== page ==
When a troupe of showgirls with their impresario and press agent vacation at a Malibu Beach resort, two of them are garroted. Charlie takes on the case assisted by Number Two Son Jimmy and faithful chauffeur Birmingham Brown.
Victor Sen Yung
A treasury agent traveling aboard a ocean liner confides to fellow passenger Charlie Chan that he's on the trail of a counterfeiting ring operating from the South Pacific and has survived two recent attempts on his life. Chan helps him avoid a third but is helpless to prevent a knife thrown in his back in the ship's club room. Although the ship will be docking shortly in Samoa, Charlie is confident that he will unmask the killer before then. Among the suspects are an elitist reverend and his wife, a beautiful young woman traveling with forged papers, a shady loudmouth of a salesman, a larcenous ship's steward, and a professional knife-thrower.Written by
Ocean-going steamships and trains make great settings for 1940s mysteries. Charlie didn't have any adventures in a train, but this is the second on a ship--the third if you count the docked sailing ship in one of his outings.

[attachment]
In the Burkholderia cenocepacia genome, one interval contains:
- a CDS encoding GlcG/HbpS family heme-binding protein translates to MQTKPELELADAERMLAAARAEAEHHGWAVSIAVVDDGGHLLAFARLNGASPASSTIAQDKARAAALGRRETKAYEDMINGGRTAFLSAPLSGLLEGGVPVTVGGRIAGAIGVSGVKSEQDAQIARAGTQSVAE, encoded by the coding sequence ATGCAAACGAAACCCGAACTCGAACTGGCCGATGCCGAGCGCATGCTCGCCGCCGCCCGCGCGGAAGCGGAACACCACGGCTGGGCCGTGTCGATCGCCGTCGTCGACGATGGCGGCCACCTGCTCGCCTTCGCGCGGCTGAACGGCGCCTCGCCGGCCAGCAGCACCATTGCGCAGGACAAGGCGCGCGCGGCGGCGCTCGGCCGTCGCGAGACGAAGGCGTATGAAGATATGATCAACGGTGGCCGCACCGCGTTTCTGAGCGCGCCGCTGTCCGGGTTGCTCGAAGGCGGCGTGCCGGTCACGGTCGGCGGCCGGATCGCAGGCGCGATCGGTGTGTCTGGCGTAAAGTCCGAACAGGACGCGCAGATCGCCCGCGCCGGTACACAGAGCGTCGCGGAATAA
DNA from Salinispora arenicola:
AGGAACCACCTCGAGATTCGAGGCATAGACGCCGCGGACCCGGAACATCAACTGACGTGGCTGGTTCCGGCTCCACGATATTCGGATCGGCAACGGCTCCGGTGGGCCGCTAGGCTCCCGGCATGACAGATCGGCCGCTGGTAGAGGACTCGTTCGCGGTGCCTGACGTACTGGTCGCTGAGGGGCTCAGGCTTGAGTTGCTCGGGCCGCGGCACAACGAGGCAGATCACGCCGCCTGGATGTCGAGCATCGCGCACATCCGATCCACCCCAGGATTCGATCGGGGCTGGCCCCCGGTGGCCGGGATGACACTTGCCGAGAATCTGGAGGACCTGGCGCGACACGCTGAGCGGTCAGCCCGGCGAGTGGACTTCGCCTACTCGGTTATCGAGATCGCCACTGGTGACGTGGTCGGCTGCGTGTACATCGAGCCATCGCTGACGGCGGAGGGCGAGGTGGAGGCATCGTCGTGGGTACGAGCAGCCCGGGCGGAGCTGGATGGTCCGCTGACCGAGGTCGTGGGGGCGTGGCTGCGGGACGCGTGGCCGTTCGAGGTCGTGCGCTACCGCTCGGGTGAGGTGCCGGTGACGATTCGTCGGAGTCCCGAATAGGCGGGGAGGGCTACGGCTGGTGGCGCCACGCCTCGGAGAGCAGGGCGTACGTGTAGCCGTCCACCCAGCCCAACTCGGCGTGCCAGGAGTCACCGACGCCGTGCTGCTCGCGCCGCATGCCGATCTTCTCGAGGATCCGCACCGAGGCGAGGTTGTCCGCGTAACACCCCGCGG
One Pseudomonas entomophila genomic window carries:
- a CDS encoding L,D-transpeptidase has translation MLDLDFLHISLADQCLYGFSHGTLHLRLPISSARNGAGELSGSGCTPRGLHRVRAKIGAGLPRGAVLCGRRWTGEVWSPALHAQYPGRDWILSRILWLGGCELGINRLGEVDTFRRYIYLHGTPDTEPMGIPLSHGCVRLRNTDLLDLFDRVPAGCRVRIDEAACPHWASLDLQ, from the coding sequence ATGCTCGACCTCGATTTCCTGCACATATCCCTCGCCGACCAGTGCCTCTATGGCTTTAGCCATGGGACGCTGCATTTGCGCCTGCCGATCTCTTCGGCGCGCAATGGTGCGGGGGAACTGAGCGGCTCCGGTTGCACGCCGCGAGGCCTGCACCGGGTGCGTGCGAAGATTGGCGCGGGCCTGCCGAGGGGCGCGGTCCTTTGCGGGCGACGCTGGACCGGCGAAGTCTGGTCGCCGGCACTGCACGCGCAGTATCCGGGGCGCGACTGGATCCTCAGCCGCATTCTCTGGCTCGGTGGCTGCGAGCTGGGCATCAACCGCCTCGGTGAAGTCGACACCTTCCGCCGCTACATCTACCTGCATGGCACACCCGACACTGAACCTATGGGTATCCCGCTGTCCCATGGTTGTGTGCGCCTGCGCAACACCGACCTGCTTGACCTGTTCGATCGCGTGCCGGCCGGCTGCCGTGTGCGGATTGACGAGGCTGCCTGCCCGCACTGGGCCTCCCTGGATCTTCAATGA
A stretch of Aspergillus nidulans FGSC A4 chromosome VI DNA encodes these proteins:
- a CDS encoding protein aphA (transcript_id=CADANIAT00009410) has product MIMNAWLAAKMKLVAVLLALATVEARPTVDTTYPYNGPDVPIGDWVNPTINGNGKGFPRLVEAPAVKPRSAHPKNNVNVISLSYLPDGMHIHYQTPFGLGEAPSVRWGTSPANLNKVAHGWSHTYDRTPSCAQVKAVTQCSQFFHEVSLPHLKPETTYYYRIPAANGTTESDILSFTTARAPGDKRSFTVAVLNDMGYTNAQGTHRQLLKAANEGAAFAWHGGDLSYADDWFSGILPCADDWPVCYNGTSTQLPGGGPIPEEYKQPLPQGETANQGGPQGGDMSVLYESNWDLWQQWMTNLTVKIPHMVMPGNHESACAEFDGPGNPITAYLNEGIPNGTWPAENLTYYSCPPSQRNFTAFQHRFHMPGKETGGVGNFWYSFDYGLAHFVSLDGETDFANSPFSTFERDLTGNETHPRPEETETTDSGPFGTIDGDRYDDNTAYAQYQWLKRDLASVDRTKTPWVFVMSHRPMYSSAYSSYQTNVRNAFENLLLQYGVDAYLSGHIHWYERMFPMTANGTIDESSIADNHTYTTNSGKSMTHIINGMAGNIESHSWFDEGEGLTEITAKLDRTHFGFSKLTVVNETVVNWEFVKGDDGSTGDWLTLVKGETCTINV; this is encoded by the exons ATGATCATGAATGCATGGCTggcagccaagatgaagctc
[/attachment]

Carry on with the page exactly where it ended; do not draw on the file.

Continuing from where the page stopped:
Toler is outstanding as always, in one of the greatest ongoing screen characterizations of an ideal film detective: clever, humane, with a sense of humor and of justice. It's his ability to make Chan so very likeable which really elevates these films, putting them, on the whole, on about the same level as the great Universal Sherlock Holmes films with Basil Rathbone and Nigel Bruce. And Toler never had the support of a truly first-rate, all-pro actor, as Rathbone had in Bruce. This movie is pure fun. Lots of action. The humor is sometimes very corny, but that's part of the charm. Highly recommended!
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